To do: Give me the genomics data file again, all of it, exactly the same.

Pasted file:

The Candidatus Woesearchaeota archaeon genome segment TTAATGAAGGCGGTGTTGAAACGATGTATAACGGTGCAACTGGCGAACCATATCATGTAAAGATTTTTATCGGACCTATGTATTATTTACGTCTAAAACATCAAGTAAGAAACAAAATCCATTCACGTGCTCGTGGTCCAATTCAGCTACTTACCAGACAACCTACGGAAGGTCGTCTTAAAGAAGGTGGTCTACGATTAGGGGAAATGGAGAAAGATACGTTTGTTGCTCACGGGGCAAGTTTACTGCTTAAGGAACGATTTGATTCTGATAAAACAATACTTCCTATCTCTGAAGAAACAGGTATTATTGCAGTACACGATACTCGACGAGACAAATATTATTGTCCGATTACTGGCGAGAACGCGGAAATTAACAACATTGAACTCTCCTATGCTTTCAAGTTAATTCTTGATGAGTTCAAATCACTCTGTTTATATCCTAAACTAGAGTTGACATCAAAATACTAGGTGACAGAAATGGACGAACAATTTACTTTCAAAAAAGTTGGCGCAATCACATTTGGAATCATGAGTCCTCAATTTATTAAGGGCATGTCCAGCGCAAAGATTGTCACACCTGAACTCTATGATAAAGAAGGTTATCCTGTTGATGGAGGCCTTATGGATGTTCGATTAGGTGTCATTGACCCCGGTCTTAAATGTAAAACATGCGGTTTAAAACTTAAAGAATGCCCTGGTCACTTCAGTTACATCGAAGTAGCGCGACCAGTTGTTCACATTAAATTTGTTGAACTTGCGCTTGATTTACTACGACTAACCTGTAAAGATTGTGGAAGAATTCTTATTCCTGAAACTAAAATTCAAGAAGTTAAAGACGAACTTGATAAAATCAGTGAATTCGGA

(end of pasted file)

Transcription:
The Candidatus Woesearchaeota archaeon genome segment TTAATGAAGGCGGTGTTGAAACGATGTATAACGGTGCAACTGGCGAACCATATCATGTAAAGATTTTTATCGGACCTATGTATTATTTACGTCTAAAACATCAAGTAAGAAACAAAATCCATTCACGTGCTCGTGGTCCAATTCAGCTACTTACCAGACAACCTACGGAAGGTCGTCTTAAAGAAGGTGGTCTACGATTAGGGGAAATGGAGAAAGATACGTTTGTTGCTCACGGGGCAAGTTTACTGCTTAAGGAACGATTTGATTCTGATAAAACAATACTTCCTATCTCTGAAGAAACAGGTATTATTGCAGTACACGATACTCGACGAGACAAATATTATTGTCCGATTACTGGCGAGAACGCGGAAATTAACAACATTGAACTCTCCTATGCTTTCAAGTTAATTCTTGATGAGTTCAAATCACTCTGTTTATATCCTAAACTAGAGTTGACATCAAAATACTAGGTGACAGAAATGGACGAACAATTTACTTTCAAAAAAGTTGGCGCAATCACATTTGGAATCATGAGTCCTCAATTTATTAAGGGCATGTCCAGCGCAAAGATTGTCACACCTGAACTCTATGATAAAGAAGGTTATCCTGTTGATGGAGGCCTTATGGATGTTCGATTAGGTGTCATTGACCCCGGTCTTAAATGTAAAACATGCGGTTTAAAACTTAAAGAATGCCCTGGTCACTTCAGTTACATCGAAGTAGCGCGACCAGTTGTTCACATTAAATTTGTTGAACTTGCGCTTGATTTACTACGACTAACCTGTAAAGATTGTGGAAGAATTCTTATTCCTGAAACTAAAATTCAAGAAGTTAAAGACGAACTTGATAAAATCAGTGAATTCGGA